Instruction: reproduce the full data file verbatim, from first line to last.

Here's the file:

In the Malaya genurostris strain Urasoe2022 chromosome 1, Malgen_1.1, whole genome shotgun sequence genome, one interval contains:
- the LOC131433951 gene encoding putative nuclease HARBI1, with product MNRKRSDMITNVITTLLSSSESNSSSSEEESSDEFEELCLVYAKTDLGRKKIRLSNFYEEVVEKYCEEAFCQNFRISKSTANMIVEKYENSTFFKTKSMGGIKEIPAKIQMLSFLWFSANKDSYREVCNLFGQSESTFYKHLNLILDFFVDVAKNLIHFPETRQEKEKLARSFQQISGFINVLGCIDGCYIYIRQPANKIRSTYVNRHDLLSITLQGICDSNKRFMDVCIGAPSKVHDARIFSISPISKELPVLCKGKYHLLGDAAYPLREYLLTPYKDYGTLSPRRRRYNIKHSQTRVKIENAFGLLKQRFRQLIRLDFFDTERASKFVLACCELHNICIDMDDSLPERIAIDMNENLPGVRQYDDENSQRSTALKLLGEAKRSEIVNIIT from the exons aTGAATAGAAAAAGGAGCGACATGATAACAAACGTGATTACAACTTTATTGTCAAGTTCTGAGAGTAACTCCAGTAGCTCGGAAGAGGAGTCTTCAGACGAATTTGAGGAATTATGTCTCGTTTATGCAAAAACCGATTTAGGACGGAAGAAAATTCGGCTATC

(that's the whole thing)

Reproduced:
In the Malaya genurostris strain Urasoe2022 chromosome 1, Malgen_1.1, whole genome shotgun sequence genome, one interval contains:
- the LOC131433951 gene encoding putative nuclease HARBI1, with product MNRKRSDMITNVITTLLSSSESNSSSSEEESSDEFEELCLVYAKTDLGRKKIRLSNFYEEVVEKYCEEAFCQNFRISKSTANMIVEKYENSTFFKTKSMGGIKEIPAKIQMLSFLWFSANKDSYREVCNLFGQSESTFYKHLNLILDFFVDVAKNLIHFPETRQEKEKLARSFQQISGFINVLGCIDGCYIYIRQPANKIRSTYVNRHDLLSITLQGICDSNKRFMDVCIGAPSKVHDARIFSISPISKELPVLCKGKYHLLGDAAYPLREYLLTPYKDYGTLSPRRRRYNIKHSQTRVKIENAFGLLKQRFRQLIRLDFFDTERASKFVLACCELHNICIDMDDSLPERIAIDMNENLPGVRQYDDENSQRSTALKLLGEAKRSEIVNIIT from the exons aTGAATAGAAAAAGGAGCGACATGATAACAAACGTGATTACAACTTTATTGTCAAGTTCTGAGAGTAACTCCAGTAGCTCGGAAGAGGAGTCTTCAGACGAATTTGAGGAATTATGTCTCGTTTATGCAAAAACCGATTTAGGACGGAAGAAAATTCGGCTATC